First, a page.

of the main factions gradually at first, but by the time you reach the
zones in Sector 2 you should have a pretty clear understanding of what
makes each one tick. Lead Game Designer Lee Hammock also pointed out
that while players will be able to remain neutral it’s
typically in their best interest to ally themselves with one of the six
core factions. Neutrality in the face of the major conflict between
opposing factions will be somewhat difficult to manage, thanks in part
to the way faction is tracked based on which content you choose to
pursue. Do a favor for the Techs and you’re bound to piss off
the Vistas and their allies in other words.

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href="http://www.tentonhammer.com/node/38956" target="_blank"> style="width: 200px; float: left;" alt="Vehicle 1"

Siding with a given faction will ultimately open up content unique to
that specific faction, such as storyline quests that will also provide
a fairly high degree of replay value, as following different paths on
separate characters will culminate in two distinct experiences with the
higher level quests in the game. Faction selection can also give
players access to skills and crafting recipes that can’t be
obtained in any other way, but the system will truly begin to shine
once PvP comes into play.

A main focal point for PvP in style="font-style: italic;">Fallen Earth
will be the Conflict Towns. These towns will begin as neutral areas
complete with shops, quests and trainers, with faction-specific camps
set up outside the towns themselves where players can pick up missions
to help destabilize the town, eventually taking it over for their
faction. Lee Hammock explained that there will be some Conflict Towns
that will take perhaps an hour for a given faction to take over, with
others designed to be a much larger challenge that might take a few
hours to take over depending on how large of an opposition you face
once the process begins.

Killing other players (which nets you points for your chosen faction)
is only one way of gaining control over an area, as each will have a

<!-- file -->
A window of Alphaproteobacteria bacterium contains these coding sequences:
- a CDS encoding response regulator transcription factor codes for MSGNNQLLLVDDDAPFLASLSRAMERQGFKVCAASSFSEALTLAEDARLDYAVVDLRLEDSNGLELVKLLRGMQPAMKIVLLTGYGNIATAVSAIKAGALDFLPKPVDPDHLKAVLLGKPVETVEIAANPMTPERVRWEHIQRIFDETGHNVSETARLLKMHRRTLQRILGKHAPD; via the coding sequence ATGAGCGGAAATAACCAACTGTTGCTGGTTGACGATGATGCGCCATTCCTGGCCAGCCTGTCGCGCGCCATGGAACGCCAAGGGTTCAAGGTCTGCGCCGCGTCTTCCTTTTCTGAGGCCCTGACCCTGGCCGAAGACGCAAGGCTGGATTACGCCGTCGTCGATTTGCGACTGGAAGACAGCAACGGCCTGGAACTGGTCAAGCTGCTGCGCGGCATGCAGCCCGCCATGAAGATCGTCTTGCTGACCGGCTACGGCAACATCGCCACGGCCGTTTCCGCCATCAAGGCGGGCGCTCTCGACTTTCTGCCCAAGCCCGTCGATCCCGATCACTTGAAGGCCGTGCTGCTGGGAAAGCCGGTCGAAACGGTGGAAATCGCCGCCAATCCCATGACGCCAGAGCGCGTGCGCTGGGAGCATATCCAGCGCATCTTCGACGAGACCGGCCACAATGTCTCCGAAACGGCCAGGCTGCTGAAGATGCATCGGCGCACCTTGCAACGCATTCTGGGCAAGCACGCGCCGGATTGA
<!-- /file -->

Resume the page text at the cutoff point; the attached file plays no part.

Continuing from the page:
series of objectives you’ll be tasked with completing that
will tally points for your side. Once a certain threshold is met, the
town will be under your faction’s control so long as there
are players on your side who actively work to maintain control. In the
meantime, controlling a Conflict Town will open up new content options
for whichever faction is in control. This can take the form of new
missions, equipment, abilities, mutations, resources or crafting books
unique to that specific town.

Providing this type of framework for PvP while still keeping it linked
to the much broader overall PvE aspects of the game could very well be
an elegant solution to the many design challenges developers face when
tasked with creating an MMO that can appeal to a broader spectrum of
players. While I wasn’t able to witness any large-scale PvP
in the Conflict Towns during my time at Icarus Studios, the core
concepts behind style="font-style: italic;">Fallen Earth’s
gameplay in these areas certainly left me itching to experience the
game first hand.

From what I was able to gather, style="font-style: italic;">Fallen Earth
is in a “content complete” state, with the current
emphasis of the closed beta on bug squashing and adding a solid amount
of polish rather than attempting to squeeze in too many more major
gameplay elements. Hopefully we’ll be hearing an announcement
about the timeframe for open beta and launch soon, but in the meantime style="font-style: italic;">Fallen Earth
is certainly one sci-fi MMO that will remain locked on my radar.

To read the latest guides, news, and features you can visit our Fallen Earth Game Page.